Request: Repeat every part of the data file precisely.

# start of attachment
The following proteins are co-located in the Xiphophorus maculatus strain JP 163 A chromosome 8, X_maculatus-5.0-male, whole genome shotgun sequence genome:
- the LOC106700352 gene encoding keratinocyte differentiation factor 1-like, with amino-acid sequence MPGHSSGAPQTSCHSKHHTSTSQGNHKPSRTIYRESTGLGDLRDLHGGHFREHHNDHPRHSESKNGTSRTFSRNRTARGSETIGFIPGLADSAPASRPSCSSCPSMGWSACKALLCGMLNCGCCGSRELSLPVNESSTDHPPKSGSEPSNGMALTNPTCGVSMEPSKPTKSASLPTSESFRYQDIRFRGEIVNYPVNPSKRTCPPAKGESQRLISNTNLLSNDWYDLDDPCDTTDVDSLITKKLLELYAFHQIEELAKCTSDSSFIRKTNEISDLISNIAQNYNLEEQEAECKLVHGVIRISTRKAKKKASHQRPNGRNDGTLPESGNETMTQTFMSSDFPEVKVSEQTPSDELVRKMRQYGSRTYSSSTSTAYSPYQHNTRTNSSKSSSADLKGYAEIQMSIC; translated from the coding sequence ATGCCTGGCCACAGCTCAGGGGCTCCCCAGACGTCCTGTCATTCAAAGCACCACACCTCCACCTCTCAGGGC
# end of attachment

The following proteins are co-located in the Xiphophorus maculatus strain JP 163 A chromosome 8, X_maculatus-5.0-male, whole genome shotgun sequence genome:
- the LOC106700352 gene encoding keratinocyte differentiation factor 1-like, with amino-acid sequence MPGHSSGAPQTSCHSKHHTSTSQGNHKPSRTIYRESTGLGDLRDLHGGHFREHHNDHPRHSESKNGTSRTFSRNRTARGSETIGFIPGLADSAPASRPSCSSCPSMGWSACKALLCGMLNCGCCGSRELSLPVNESSTDHPPKSGSEPSNGMALTNPTCGVSMEPSKPTKSASLPTSESFRYQDIRFRGEIVNYPVNPSKRTCPPAKGESQRLISNTNLLSNDWYDLDDPCDTTDVDSLITKKLLELYAFHQIEELAKCTSDSSFIRKTNEISDLISNIAQNYNLEEQEAECKLVHGVIRISTRKAKKKASHQRPNGRNDGTLPESGNETMTQTFMSSDFPEVKVSEQTPSDELVRKMRQYGSRTYSSSTSTAYSPYQHNTRTNSSKSSSADLKGYAEIQMSIC; translated from the coding sequence ATGCCTGGCCACAGCTCAGGGGCTCCCCAGACGTCCTGTCATTCAAAGCACCACACCTCCACCTCTCAGGGC